Non Hodgkin B cell lymphomas are heterogeneous in morphology, immunophenotype and response to therapy. Recent studies have shown differences in survival based on their molecular profile.
In developing countries, clinically aggressive subtypes such as Burkitt and diffuse large B cell lymphoma predominate and, unfortunately, result in poor outcome. Factors that influence survival in non Hodgkin lymphomas in resource poor settings include socio economic status, stage of disease at presentation and getting a full course of treatment. In Uganda, several studies have described clinical factors associated with outcome of Burkitt lymphoma [3, 4].
In the developed countries, several methods including gene profiling and immunohistochemistry have been used for predicting prognosis [5, 6]. Using the gene expression profile of germinal centre B and activated B cell, diffuse large B cell lymphoma (DLBCL) was subdivided into 3 prognostic groups. However, there are several draw backs of gene expression profiling especially in resource constrained countries such as Uganda. It requires the use of optimally cryopreserved or fresh tissues as well as DNA micro array technology which is more costly than immunohistochemistry on paraffin sections.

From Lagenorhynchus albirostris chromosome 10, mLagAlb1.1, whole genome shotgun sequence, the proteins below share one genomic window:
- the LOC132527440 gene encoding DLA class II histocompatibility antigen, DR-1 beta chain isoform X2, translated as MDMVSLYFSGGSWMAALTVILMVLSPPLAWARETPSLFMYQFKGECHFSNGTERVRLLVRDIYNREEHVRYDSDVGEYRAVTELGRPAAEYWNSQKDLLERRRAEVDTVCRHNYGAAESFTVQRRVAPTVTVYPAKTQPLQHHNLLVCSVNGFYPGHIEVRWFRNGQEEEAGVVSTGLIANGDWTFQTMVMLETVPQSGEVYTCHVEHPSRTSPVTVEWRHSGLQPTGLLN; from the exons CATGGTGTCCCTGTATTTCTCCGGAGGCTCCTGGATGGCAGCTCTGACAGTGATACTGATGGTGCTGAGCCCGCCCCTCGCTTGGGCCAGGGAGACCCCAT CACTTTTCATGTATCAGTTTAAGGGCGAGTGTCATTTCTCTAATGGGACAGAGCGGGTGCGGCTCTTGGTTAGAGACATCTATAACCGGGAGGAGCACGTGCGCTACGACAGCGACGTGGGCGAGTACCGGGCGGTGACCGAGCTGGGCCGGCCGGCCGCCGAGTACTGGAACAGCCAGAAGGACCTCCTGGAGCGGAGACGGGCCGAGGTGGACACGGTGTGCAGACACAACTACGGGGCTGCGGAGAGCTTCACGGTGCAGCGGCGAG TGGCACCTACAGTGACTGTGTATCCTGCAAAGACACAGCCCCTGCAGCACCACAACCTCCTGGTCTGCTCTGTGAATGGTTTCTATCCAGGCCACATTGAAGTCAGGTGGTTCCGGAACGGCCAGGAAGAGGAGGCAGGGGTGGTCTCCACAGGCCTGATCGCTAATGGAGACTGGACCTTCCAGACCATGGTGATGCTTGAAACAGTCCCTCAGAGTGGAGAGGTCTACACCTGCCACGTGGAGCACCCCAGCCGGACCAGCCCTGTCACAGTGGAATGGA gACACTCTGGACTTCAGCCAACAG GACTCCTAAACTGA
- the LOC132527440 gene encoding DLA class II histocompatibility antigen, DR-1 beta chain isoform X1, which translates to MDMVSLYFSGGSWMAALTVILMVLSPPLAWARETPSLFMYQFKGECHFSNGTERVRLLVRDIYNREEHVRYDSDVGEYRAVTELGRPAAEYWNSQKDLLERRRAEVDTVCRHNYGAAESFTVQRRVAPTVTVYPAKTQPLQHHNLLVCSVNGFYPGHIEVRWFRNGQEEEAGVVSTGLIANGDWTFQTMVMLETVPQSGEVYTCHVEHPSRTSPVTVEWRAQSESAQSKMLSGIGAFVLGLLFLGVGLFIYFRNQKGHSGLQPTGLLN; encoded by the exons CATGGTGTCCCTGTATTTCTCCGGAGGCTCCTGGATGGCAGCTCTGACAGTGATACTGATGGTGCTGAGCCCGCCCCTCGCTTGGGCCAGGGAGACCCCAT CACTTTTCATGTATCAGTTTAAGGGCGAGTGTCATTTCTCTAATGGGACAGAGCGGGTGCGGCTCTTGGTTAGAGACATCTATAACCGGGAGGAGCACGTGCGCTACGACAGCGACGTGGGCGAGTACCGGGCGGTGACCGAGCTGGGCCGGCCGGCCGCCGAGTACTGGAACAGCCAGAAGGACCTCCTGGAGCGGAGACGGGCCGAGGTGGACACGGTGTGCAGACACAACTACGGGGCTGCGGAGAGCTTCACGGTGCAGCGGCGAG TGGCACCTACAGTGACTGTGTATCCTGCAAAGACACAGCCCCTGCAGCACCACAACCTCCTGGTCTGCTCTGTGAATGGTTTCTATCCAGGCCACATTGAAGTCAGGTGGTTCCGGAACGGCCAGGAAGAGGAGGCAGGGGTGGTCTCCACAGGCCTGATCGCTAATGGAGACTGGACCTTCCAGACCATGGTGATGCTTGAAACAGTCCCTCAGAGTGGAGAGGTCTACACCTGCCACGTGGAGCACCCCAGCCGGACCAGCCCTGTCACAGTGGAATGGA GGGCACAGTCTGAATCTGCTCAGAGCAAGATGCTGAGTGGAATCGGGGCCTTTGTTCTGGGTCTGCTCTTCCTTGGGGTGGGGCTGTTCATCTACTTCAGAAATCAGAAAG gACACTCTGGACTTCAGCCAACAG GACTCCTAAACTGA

These include: (a) activated non GCB (CD10-, Bcl-6-, MUM1/IRF4 ±, CD138+); (b)activated GCB (CD10+, Bcl-6+, MUM1/IRF4 ±, CD138+); and (c) non activated GCB (CD10+, Bcl-6+, MUM1/IRF4-, CD138-). They showed that patients with a germinal centre B cell profile have a much better prognosis than those with the activated B cell type. Such studies have hitherto not been carried out in Uganda. We report immunohistochemical and other prognostic factors in B cell non Hodgkin lymphoma patients in Kampala, Uganda
Study design and sampling